Saturday, January 21, 2012

Gung hi fat choy! Happy Chinese New Year

Chinese New Year is like our Christmas, New Year, and birthday celebrations all rolled into one. Even though the people in Hong Kong use our western calendar, everyone knows that January 23 is the start of the Year of the Dragon, 4710! Also, people in Hong Kong, which is part of China, know their birth sign. People born in the Year of the Dragon are thought to be interested in the world around them and are said to be brave and love life. A lot of the decorations for Chinese New Year are red because red is a symbol of happiness and good luck.

In Chinese culture things often have more than one meaning. In the Marriott Hotel where we stayed there were no numbers with “4” in them so there is no 4th floor, no 14th floor! The number four in the Chinese language sounds very similar to the word for “death” so they don’t like the number four. However, the Marriott is an American chain hotel so there is no Floor 13 because Americans think 13 is an unlucky number.

Several islands make up Hong Kong. Most parts are very crowded. They have many high-rise apartment buildings with 40 stories high or more. But one of Hong Kong’s islands, Lantau Island, is called “The Lung of Hong Kong” because it is mainly tree covered. There are some huge high-rise buildings in one area but mostly it is covered with trees. One of the reasons we stayed on the island was to visit the largest sitting bronze Buddha. The Buddha with the lotus flower base upon which he is sitting is over 100 feet high. Buddha is holding one hand out to give the blessing of fearlessness. His other hand points down giving the blessing of wisdom. The Buddha is on top of a hill and many people take a trail up the hill. It takes about three hours. However, they have a cable car that has a great view when it is not cloudy and it only takes 25 minutes. We took the cable car. From the hilltop there are 240 steps up the Buddha. Near the Buddha is the Po Lin Monastery. Many people in Asia belong to the Buddhist religion based on the teachings of Buddha. The monastery is very colorful. People bring offerings of flowers and fruit that they put in front of the statue. While we were there a young girl was saying her prayers but first she had lit an incense stick as an offering. It smelled very nice. In some religions people light candles.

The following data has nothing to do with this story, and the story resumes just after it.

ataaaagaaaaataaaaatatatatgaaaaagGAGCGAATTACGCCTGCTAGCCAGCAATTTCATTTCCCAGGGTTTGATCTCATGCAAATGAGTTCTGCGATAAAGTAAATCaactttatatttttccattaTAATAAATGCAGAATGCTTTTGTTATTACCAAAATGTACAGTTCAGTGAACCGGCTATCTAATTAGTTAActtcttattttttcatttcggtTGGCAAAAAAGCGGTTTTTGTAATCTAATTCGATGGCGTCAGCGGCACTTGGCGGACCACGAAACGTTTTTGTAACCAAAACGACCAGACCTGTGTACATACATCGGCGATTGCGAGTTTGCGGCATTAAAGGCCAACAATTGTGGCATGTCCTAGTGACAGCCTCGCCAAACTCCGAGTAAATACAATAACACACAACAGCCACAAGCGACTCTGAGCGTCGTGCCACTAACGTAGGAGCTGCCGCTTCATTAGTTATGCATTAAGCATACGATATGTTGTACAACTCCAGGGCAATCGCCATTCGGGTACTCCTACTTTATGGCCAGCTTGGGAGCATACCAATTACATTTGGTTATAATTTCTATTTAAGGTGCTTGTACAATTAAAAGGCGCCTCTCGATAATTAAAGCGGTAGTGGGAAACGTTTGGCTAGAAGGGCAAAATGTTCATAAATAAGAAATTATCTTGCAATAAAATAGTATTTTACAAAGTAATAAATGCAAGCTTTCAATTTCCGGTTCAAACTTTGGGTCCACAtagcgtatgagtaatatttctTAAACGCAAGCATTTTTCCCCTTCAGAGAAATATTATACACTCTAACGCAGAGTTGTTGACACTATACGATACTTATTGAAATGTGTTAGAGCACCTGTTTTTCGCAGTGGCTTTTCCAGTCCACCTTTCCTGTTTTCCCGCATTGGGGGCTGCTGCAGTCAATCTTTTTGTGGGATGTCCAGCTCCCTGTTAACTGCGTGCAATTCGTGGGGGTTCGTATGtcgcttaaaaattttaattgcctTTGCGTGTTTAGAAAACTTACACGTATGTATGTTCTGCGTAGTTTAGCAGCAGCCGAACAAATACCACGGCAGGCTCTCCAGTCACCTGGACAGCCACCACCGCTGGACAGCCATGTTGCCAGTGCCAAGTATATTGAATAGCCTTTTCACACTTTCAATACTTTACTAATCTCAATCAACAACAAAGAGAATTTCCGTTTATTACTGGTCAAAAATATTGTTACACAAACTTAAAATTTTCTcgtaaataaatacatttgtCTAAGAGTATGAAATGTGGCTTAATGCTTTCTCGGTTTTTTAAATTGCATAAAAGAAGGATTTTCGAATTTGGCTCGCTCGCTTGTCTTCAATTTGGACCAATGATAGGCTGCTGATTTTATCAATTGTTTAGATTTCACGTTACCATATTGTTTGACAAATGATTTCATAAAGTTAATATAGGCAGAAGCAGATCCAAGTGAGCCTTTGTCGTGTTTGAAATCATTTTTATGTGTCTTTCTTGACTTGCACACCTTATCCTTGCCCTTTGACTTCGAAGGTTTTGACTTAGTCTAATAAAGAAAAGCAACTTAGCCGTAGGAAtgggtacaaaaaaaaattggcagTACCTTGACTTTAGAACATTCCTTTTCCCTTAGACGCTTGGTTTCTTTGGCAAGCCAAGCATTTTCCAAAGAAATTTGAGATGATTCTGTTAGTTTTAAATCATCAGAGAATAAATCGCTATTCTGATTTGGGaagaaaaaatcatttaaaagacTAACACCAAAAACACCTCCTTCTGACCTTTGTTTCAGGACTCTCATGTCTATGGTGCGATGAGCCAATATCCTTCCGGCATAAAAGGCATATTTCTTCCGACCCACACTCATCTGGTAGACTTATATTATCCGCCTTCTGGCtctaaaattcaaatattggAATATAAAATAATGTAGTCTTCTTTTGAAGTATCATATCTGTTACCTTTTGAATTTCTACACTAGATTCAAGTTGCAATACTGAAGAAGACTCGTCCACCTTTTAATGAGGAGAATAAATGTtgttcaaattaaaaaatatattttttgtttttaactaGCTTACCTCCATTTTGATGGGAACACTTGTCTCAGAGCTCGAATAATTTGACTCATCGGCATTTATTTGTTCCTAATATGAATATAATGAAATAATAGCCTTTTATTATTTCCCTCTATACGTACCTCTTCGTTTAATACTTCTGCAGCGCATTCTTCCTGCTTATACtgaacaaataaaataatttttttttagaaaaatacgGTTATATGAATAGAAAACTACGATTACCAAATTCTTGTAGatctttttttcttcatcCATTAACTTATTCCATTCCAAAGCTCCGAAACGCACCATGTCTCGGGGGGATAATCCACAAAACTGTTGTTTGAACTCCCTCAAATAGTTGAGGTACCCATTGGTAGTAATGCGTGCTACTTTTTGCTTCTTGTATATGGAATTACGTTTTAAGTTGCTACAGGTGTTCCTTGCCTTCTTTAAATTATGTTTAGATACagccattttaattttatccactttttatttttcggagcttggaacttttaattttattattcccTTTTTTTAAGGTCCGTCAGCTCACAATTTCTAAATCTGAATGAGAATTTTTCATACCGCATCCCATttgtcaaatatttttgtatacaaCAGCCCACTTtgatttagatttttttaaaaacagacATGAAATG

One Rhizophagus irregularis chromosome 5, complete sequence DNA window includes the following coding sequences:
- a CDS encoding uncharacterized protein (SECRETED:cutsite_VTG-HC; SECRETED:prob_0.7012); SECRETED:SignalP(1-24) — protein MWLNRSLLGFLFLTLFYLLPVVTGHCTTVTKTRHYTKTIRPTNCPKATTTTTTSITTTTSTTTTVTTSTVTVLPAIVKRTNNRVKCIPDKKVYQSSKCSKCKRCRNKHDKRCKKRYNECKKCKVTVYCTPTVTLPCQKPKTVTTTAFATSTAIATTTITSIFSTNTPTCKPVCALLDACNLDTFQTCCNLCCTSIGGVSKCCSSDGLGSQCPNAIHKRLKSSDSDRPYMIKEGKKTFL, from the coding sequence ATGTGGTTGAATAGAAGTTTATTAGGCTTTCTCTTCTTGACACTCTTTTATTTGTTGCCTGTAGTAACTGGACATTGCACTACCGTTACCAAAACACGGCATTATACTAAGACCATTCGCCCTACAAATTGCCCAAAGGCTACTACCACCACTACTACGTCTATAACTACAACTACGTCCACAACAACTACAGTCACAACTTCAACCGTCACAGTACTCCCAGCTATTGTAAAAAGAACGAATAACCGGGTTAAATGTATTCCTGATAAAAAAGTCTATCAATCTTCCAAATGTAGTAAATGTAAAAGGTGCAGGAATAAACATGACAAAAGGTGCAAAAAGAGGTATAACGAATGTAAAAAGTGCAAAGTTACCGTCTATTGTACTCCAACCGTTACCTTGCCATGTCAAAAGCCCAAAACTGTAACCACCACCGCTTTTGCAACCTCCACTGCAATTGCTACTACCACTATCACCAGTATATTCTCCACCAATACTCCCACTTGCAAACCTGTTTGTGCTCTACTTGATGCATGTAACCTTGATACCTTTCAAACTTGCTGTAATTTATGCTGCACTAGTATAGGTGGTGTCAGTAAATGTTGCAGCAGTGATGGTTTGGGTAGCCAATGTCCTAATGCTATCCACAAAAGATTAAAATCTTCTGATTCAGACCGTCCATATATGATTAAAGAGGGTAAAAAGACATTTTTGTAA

We also visited the Tai O fishing village which is similar to the way people lived on Hong Kong a couple hundred years ago. Today Hong Kong is very modern except for a few traditional fishing villages. In the fishing village we walked through the fish market where people were buying fresh fish. There was also a lot of dried fish. Before people had electricity and refrigerators drying fish was the best way to save it. All they had to do was to add water to the fish and they could make soup or other meals from the fish. We like to try new foods. At our hotel they had a special soup on the menu - Seahorse Soup. The broth was very light tasting but it was a bit strange to see the seahorse floating in our soup! There are so many new things to see and to experience when we travel.